Be sure to check out Giffels’ website and his second memoir, coming out in January! I’ll be reading it and chatting with the author himself in the new year.

From my (racoon-free!) home to yours, Merry Christmas. See you after the holiday~

Rebecca

 

 

 

 

 

 

 

15 thoughts on “ALL THE WAY HOME and the back- and heart-breaking art of the DIY

  1. I think a tough part of writing a coming of age memoir would be portraying one’s parents, especially if they are still living. Do you distill their true essence or spare their feelings? The basic human lack of perfection would be revealed in a work of any substantial depth. With that aside, if I were to write a book about my dad. I’d be tempted to title it Half Ass. I love him to pieces, but that’s exactly what he has taught us: always be ready to help, but half-ass it if you must.

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  2. Or _Half-Ass it if You Must_. I like that–and, really, there’s a good lesson there. I’ll be looking for that title from you, Michelle! Ha. But that’s a good question: how to handle the parents in a memoir. Anything less than wholly truthful–warts and all–would read as superficial, probably. I’ve read more memoirs this year than in the past five years combined, I think. Parents were largely absent from _Cinderland_, which I reviewed here–and the book suffered for the lack. Parents loomed large in _Queen of the Fall_ and it gave Livingston’s work a real depth. We are our parents in so many ways, even if we don’t always want to admit it. Coming-of-age stories I read from the writer’s perspective and also from the perspective of the parents(s)–now that I’m deep into parenthood, myself. Have you ever thought seriously about writing your memoir?

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  3. Reblogged this on Rust Belt Girl and commented:

    I’m re-posting this review-lite of David Giffels’s first memoir, _All the Way Home: Building a Family in a Falling-Down House_ in response to a writing prompt–Dream House–over at Lorna’s site, Gin & Lemonade. As my house is still recovering (slowly) from the excitement of a burst pipe, I thought a bit of house reno humor was in order. To respond to Lorna’s prompt, yourself, go here: https://ginlemonade.com/2019/02/13/house-hunting-as-a-wheelchair-user-other-stories/ Happy Friday! ~ Rebecca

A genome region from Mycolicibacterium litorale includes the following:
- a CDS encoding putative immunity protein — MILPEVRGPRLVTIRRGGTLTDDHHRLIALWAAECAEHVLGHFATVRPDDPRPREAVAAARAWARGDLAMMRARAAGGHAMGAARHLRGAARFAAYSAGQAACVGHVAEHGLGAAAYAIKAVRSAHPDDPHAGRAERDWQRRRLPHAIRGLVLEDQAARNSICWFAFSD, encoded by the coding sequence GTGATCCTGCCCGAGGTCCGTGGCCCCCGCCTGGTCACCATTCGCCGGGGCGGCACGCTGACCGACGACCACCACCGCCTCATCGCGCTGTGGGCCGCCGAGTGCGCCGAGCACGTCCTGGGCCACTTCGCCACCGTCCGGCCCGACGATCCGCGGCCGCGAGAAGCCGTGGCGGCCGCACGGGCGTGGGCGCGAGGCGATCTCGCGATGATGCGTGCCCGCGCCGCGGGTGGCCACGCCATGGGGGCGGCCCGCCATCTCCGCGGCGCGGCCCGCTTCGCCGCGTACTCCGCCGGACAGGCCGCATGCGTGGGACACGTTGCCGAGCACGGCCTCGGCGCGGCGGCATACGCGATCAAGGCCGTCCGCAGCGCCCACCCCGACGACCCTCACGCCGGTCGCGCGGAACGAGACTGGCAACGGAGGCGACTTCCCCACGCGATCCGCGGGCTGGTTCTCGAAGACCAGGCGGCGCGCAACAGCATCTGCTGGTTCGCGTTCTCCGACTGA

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  4. I have to get this for my husband. His Dad was a do-it-yourself-er out of economic necessity and he passed down that thrift to his son. I am sure he will enjoy the book (and I will too!) Thanks for the recommendation and nice review!

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    1. If it were just me, I’d rent a little place forever. But kiddos seem to thrive with a bit more room–and stability. But it’s true, home ownership means we have to get creative with a paint brush and more. Wish I’d paid attention to my dad’s DIY, growing up! Yeah, raccoons are a whole other level of home reno I don’t want any part of!

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    1. For the record David Giffels (not I) is a savior of raccoons. I would have been one to cartoonishly fall to my death trying to fend the cute little rascals off! Twins I can claim. Mine are now 9 and best friends most of the time, so now there is enough time to deal with our current money pit abode–a lot newer than the last though, 1940, still with it’s older house quirks. Thanks so much for stopping by my blog. Hope yours is behaving today!

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      1. Unfortunately no I am unable to share any thing from my blog to Facebook, the new editor hates poetry and the blog group we are part of probably think I can’t be bothered *sigh* hey ho. Sorry to muddle the Racoon rescuer with yourself but muddles seem part of this week. So here is hoping for some light to shine up the tunnel so I can find my way through the technological hell of this week. X happy Sunday.

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  5. Neat to read all of these posts about “dream homes” from Lorna’s prompt. I liked the review of Giffel’s book very much. I like funny, warm, and thoughtful books about real people. Don’t get me wrong, I like fiction too–but if someone manages to write a memoir that both inspires and grounds me, I’m in.
    Raccoons! Whoa.

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    1. Thanks, Angela! Giffels’s books are all those things, and I’m looking forward to whatever he writes next! Last time I interviewed him he had something in the works, I think, but couldn’t say. Really, I’m such a fiction nut, it took me a while to come to memoirs. Striking the balance of personal and universally relatable is so difficult, but when it’s done well–and with a great sense of humor–I agree that it is such a joy. Yeah, the raccoon in the reno is fun to read about–just glad it wasn’t me!